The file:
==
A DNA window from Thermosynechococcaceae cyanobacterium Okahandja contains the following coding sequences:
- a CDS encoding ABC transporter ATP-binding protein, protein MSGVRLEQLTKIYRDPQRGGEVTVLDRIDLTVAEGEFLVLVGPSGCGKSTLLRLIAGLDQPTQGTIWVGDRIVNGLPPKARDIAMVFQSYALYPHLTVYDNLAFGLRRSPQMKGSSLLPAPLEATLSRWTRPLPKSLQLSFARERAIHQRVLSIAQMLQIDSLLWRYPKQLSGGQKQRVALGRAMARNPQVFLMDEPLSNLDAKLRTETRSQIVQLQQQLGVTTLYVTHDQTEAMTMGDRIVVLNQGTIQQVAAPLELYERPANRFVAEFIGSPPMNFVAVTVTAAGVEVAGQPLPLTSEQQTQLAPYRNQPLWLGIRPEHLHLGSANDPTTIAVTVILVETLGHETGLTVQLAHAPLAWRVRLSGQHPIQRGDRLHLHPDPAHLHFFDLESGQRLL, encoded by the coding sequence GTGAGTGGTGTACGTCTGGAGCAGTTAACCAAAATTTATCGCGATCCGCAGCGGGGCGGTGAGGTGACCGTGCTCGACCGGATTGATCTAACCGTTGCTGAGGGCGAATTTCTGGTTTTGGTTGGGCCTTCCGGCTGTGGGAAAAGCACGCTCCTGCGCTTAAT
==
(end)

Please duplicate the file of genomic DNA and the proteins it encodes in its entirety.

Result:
A DNA window from Thermosynechococcaceae cyanobacterium Okahandja contains the following coding sequences:
- a CDS encoding ABC transporter ATP-binding protein, protein MSGVRLEQLTKIYRDPQRGGEVTVLDRIDLTVAEGEFLVLVGPSGCGKSTLLRLIAGLDQPTQGTIWVGDRIVNGLPPKARDIAMVFQSYALYPHLTVYDNLAFGLRRSPQMKGSSLLPAPLEATLSRWTRPLPKSLQLSFARERAIHQRVLSIAQMLQIDSLLWRYPKQLSGGQKQRVALGRAMARNPQVFLMDEPLSNLDAKLRTETRSQIVQLQQQLGVTTLYVTHDQTEAMTMGDRIVVLNQGTIQQVAAPLELYERPANRFVAEFIGSPPMNFVAVTVTAAGVEVAGQPLPLTSEQQTQLAPYRNQPLWLGIRPEHLHLGSANDPTTIAVTVILVETLGHETGLTVQLAHAPLAWRVRLSGQHPIQRGDRLHLHPDPAHLHFFDLESGQRLL, encoded by the coding sequence GTGAGTGGTGTACGTCTGGAGCAGTTAACCAAAATTTATCGCGATCCGCAGCGGGGCGGTGAGGTGACCGTGCTCGACCGGATTGATCTAACCGTTGCTGAGGGCGAATTTCTGGTTTTGGTTGGGCCTTCCGGCTGTGGGAAAAGCACGCTCCTGCGCTTAAT